Phor. I have explain’d
All that most clearly, where I ought, in court.
If it were false, why did not then your son
Dem. Do you tell me of my son?
Whose folly can’t be spoke of as it ought.
Phor. But you, who are so wise, go seek the judge:
Ask sentence in the self-same cause again:
Because you’re lord alone, and have alone
Pow’r to obtain judgment of the court
Twice in one cause.
Dem. Although I have been wrong’d,
Yet, rather than engage in litigation,
And rather than hear you; as if she were
Indeed related to us, as the law
Ordains, I’ll pay her dowry: take her hence,
And with her take five minæ.
Phor. Ha! ha! ha!
A pleasant gentleman!
Dem. Why, what’s the matter?
Have I demanded any thing unjust?
Sha’n’t I obtain this neither, which is law?
Phor. Is’t even so, Sir? — Like a common harlot,
When you’ve abus’d her, does the law ordain
That you should pay her hire and whistle her off?
Or, lest a citizen through poverty
Bring shame upon her honor, does it order
That she be given to her next of kin
To pass her life with him? which you forbid.
Dem. Aye; to her next of kin: But why to us;
Phor. Oh! that matter is all settled:
Think on’t no more.
Dem. Not think on’t! I shall think
Of nothing else till there’s an end of this.
Phor. Words, words!
Dem. I’ll make them good.
Phor. But, after all,
With you I have no business, Demipho!
Your son is cast, not you: for at your age
The coupling-time is over.
Dem. Be assur’d
That all I’ve said he says: or I’ll forbid
Him and this wife of his my house.
Geta. He’s angry. (Apart.)
Phor. No; you’ll think better on’t.
Dem. Are you resolv’d,
Wretch that you are, to thwart me ev’ry way?
Phor. (Apart.) He fears, though he dissembles.
Geta. Well begun!
Phor. Well; but what can’t be cur’d must be endur’d:
’Twere well, and like yourself, that we were friends.
Dem. I! friend to you? or choose to see or hear you!
Phor. Do but agree with her, you’ll have a girl
To comfort your old age. Your years, consider!
Dem. Plague on your comfort! take her to yourself!
Phor. Ah! don’t be angry!
Dem. One word more, I’ve done.
See that you fetch away this wench, and soon,
Or I shall turn her headlong out o’doors.
So much for Phormio!
Phor. Offer but to touch her
In any other manner than beseems
A gentlewoman and a citizen,
And I shall bring a swinging writ against you.
So much for Demipho! — If I am wanted,
I am at home, d’ye hear? (Apart to Geta .)
Geta. I understand. (Apart.)
Exit Phormio .
Dem. With how much care, and what solicitude,
My son affects me, with this wretched match
Having embroil’d himself and me! nor comes
Into my sight, that I might know at least
Or what he says, or thinks of this affair.
Go you, and see if he’s come home or no.
Geta. I’m gone.
Dem. You see, Sirs, how this matter stands.
What shall I do? Say, Hegio!
Hegio. Meaning me?
Cratinus, please you, should speak first.
Dem. Say then,
Cra. Me d’ye question?
Cra. Then I,
Whatever steps are best I’d have you take.
Thus it appears to me. Whate’er your son
Has in your absence done is null and void,
In law and equity. — And so you’ll find.
That’s my opinion.
Dem. Say now, Hegio!
Hegio. He has, I think, pronounc’d most learnedly.
But so ’tis: many men, and many minds!
Each has his fancy: Now, in my opinion,
Whate’er is done by law can’t be undone.
’Tis shameful to attempt it.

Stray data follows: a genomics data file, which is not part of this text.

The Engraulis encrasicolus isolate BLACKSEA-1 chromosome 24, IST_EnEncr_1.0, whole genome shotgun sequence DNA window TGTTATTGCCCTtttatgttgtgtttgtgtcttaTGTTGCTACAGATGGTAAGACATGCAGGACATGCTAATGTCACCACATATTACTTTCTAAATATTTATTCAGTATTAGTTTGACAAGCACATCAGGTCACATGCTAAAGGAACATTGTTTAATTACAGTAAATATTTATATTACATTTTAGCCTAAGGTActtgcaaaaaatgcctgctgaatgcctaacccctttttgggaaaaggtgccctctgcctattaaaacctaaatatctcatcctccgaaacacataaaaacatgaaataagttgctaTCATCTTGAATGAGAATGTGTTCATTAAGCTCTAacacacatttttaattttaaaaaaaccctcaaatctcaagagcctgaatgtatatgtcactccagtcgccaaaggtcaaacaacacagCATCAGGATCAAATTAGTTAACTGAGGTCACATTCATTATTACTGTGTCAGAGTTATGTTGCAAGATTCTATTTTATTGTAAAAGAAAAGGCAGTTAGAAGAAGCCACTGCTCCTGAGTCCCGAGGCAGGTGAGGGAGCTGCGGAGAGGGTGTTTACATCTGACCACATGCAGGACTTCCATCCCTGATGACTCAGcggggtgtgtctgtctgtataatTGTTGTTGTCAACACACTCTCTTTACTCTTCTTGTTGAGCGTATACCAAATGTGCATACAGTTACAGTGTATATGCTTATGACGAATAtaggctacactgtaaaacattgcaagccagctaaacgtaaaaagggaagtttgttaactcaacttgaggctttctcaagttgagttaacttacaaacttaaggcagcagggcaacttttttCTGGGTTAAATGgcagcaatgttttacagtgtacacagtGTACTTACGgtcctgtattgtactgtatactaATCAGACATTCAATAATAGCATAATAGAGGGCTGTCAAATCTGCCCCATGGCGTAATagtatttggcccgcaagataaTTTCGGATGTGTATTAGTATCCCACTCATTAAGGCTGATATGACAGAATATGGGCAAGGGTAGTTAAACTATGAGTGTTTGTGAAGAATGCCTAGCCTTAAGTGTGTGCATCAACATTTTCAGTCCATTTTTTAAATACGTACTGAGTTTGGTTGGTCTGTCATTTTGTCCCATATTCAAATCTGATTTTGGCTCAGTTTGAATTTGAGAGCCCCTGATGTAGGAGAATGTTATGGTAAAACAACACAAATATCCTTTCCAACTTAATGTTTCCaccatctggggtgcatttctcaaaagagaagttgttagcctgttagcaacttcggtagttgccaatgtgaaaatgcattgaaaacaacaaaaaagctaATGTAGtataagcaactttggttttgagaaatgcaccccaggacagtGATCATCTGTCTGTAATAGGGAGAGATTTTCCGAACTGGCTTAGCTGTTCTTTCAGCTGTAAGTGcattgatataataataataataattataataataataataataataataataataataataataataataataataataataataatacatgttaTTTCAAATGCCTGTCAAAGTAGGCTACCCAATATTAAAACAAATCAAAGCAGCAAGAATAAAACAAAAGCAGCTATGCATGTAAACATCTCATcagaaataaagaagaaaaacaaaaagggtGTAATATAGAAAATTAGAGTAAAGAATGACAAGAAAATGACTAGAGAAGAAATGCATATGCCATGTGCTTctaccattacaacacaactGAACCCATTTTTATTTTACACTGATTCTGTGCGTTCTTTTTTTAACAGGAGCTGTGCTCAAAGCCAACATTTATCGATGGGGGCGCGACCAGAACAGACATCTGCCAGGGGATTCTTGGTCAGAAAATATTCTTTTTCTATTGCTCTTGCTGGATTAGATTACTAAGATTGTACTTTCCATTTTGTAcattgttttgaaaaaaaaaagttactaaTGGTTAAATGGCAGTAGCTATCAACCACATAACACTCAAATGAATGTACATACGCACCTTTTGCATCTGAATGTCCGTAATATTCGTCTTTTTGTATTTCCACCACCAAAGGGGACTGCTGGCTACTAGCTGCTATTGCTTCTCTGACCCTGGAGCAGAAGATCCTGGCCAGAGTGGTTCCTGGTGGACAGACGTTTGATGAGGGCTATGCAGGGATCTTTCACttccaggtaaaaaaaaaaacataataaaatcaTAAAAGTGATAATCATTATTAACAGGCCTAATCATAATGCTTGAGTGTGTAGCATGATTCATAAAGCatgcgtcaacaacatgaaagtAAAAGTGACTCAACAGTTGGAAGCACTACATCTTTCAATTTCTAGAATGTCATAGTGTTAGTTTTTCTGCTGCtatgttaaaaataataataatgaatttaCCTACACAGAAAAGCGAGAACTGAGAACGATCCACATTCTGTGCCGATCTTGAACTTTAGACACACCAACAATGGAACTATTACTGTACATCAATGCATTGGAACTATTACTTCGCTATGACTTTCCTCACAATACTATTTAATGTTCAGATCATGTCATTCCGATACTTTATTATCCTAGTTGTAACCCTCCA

Dem. Say you, Crito!
Crito. The case, I think, asks more deliberation.
’Tis a nice point.
Hegio. Would you aught else with us?
Dem. You’ve utter’d oracles. (Exeunt Lawyers.) I’m more
Now than I was before.
Re-enter Geta .
Geta. He’s not return’d.
Dem. My brother, as I hope, will soon arrive:
Whate’er advice he gives me, that I’ll follow.
I’ll to the Port, and ask when they expect him. (Exit.)
Geta. And I’ll go find out Antipho, and tell him
All that has pass’d. — But here he comes in time.
Enter at a distance Antipho .
Ant. (to himself). Indeed, indeed, my Antipho,
You’re much to blame, to be so poor in spirit.
What! steal away so guilty-like! and trust
Your life and safety to the care of others!
Would they be touch’d more nearly than yourself?
Come what come might of ev’ry thing beside,
Could you abandon the dear maid at home?
Could you so far deceive her easy faith,
And leave her to misfortune and distress?
Her, who plac’d all her hopes in you alone?
Geta (coming forward). I’ faith, Sir, we have thought you
much to blame
For your long absence. —
Ant. You’re the very man
That I was looking for.
Geta. — But ne’ertheless
We’ve miss’d no opportunity.
Ant. Oh, speak!
How go my fortunes, Geta? has my father
Any suspicion that I was in league
Geta. Not a jot.
Ant. And may I hope?
Geta. I don’t know.
Geta. Unless that Phædria
Did all he could do for you. —
Ant. Nothing new.
Geta. — And Phormio has on all occasions else.
Prov’d himself a brave fellow.
Ant. What did he?
Geta. Out-swagger’d your hot father.
Ant. Well said, Phormio!
Geta. — I did the best I could too.
Ant. Honest Geta,
I am much bounden to you all.
Geta. Thus, Sir,
Stand things at present. As yet all is calm.
Your father means to wait your uncle’s coming.
Ant. For what?
Geta. For his advice, as he propos’d;
By which he will be rul’d in this affair.
Ant. How do I dread my uncle’s coming, Geta.
Since by his sentence I must live or die!
Geta. But here comes Phædria.
Geta. From his old school. (They retire.)
Enter, from Dorio’s, Dorio, Phædria following.
Phæd. Nay, hear me, Dorio!
Dorio. Not I.
Phæd. But a word!
Dorio. Let me alone.
Phæd. Pray hear me!
Dorio. I am tir’d
With hearing the same thing a thousand times.
Phæd. But what I’d say you would be glad to hear.
Dorio. Speak then! I hear.